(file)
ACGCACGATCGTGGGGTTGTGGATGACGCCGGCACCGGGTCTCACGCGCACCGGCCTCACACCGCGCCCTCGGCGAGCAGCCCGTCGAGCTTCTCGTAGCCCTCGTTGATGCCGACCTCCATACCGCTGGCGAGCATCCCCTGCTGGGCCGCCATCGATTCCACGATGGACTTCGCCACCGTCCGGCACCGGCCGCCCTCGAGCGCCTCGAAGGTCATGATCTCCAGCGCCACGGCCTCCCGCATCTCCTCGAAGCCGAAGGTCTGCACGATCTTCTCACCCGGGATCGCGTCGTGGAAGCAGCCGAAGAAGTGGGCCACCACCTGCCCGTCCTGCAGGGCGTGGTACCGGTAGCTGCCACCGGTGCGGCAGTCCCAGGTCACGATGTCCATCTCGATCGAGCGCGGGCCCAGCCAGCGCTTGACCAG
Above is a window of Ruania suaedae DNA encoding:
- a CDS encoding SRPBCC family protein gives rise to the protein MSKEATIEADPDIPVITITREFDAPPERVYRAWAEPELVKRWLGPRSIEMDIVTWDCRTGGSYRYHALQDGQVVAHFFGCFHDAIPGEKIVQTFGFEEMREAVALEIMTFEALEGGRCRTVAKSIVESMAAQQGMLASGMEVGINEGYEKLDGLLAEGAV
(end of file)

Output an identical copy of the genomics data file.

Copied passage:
ACGCACGATCGTGGGGTTGTGGATGACGCCGGCACCGGGTCTCACGCGCACCGGCCTCACACCGCGCCCTCGGCGAGCAGCCCGTCGAGCTTCTCGTAGCCCTCGTTGATGCCGACCTCCATACCGCTGGCGAGCATCCCCTGCTGGGCCGCCATCGATTCCACGATGGACTTCGCCACCGTCCGGCACCGGCCGCCCTCGAGCGCCTCGAAGGTCATGATCTCCAGCGCCACGGCCTCCCGCATCTCCTCGAAGCCGAAGGTCTGCACGATCTTCTCACCCGGGATCGCGTCGTGGAAGCAGCCGAAGAAGTGGGCCACCACCTGCCCGTCCTGCAGGGCGTGGTACCGGTAGCTGCCACCGGTGCGGCAGTCCCAGGTCACGATGTCCATCTCGATCGAGCGCGGGCCCAGCCAGCGCTTGACCAG
Above is a window of Ruania suaedae DNA encoding:
- a CDS encoding SRPBCC family protein gives rise to the protein MSKEATIEADPDIPVITITREFDAPPERVYRAWAEPELVKRWLGPRSIEMDIVTWDCRTGGSYRYHALQDGQVVAHFFGCFHDAIPGEKIVQTFGFEEMREAVALEIMTFEALEGGRCRTVAKSIVESMAAQQGMLASGMEVGINEGYEKLDGLLAEGAV